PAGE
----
Sigmund Freud would have a field day with Bart Tare (John Dall), the obsessive marksman in Joseph Lewis’ Gun Crazy (1950). Seems Bart figures the bigger the gun the more the man. A bit of a gawky youth, Bart becomes smitten with circus performer and femme fatale extraordinaire - Laurie Starr (Peggy Cummins) a woman for whom the moniker – girls gone wild – must have been invented.
Basically, Laurie’s pure poison - a sugar-coated heartless killer consumed by her own obsession to be rich without working for it. After Bart proves himself at a shooting gallery, Laurie’s excitement and interest in Bart turns to mad lust.
Naturally, the chemistry between these two ne’er-do-wells is immediate and deadly; Laurie’s need to live the high life fuels a rabid passion for a life of crime. Before long, the two are the Bonnie and Clyde of their day – robbing banks, beating up guards and generally terrorizing every small town in the Midwest.
This is one of those pseudo-cautionary tales that attempts to chart what happens to individuals for whom life does not follow the straight and narrow. Gun Crazy is a superb must-see, raw and uninhibited B-flick. It sparkles with sordid raunchiness that, quite frankly, is refreshing in light of the usual antiseptic clichéd villains one has come to expect from the golden age of Hollywood.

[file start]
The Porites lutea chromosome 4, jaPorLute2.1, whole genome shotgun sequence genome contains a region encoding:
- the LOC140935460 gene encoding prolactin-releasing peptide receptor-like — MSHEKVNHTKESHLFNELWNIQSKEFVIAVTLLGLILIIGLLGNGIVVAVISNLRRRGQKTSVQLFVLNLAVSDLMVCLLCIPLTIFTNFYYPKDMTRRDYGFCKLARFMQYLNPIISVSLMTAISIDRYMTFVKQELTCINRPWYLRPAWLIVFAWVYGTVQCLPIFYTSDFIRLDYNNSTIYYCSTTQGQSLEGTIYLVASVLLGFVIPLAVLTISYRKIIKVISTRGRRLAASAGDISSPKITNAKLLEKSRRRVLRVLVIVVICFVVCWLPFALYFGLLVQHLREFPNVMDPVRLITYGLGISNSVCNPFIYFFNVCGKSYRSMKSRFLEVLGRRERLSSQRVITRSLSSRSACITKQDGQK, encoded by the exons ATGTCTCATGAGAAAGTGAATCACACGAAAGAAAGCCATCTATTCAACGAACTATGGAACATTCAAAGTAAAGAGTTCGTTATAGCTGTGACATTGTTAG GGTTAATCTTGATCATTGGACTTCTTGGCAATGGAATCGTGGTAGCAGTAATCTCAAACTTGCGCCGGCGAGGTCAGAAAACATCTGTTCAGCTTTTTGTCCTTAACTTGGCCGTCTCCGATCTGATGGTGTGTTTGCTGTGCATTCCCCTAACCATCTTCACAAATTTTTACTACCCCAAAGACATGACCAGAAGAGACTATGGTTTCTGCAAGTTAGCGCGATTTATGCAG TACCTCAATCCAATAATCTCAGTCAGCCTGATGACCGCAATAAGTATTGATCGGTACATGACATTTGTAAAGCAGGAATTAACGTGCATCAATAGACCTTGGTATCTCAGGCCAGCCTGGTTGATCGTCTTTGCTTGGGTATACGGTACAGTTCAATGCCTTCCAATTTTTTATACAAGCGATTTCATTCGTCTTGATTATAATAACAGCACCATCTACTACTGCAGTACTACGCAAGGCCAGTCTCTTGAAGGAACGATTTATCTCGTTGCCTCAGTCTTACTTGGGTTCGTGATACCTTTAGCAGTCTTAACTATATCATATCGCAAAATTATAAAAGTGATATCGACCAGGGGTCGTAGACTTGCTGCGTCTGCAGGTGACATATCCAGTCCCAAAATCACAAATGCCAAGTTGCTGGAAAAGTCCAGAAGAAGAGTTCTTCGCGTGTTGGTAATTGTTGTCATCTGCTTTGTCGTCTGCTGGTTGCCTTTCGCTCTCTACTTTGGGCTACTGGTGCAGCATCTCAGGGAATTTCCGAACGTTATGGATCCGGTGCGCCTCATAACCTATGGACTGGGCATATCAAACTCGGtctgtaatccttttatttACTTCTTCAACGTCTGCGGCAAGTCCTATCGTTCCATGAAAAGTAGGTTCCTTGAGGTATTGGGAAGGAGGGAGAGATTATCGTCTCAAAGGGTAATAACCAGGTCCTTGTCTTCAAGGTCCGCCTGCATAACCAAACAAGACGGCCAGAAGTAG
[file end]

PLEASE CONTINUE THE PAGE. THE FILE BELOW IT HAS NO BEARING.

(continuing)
Peggy Cummins and John Dall smolder and sizzle in unexpected ways. They're hardly beautiful people on the inside or out, yet there's something genuinely tantalizing about their inability to keep their hands off one another. You can't bottle on screen chemistry half as potent as this and it begs the curious question why these two actors never again appeared in another film together. Oh well, at least we have this one and its oh so nourishing from beginning to end.
Warner Home Video’s DVD is quite marvelous. A refined B&W element exhibits fine details, solid blacks and very clean whites. This is the way one wishes all movies could be remastered. Age related artifacts are kept to a bare minimum. Film grain is practically non-existent. Digital artifacts are present but do not distract. The audio is mono but nicely balanced. There’s a fairly interesting audio commentary from Glenn Erickson that enhances appreciation for this film. All in all, a good disc to add to your library of classic cinema.
FILM RATING (out of 5 - 5 being the best)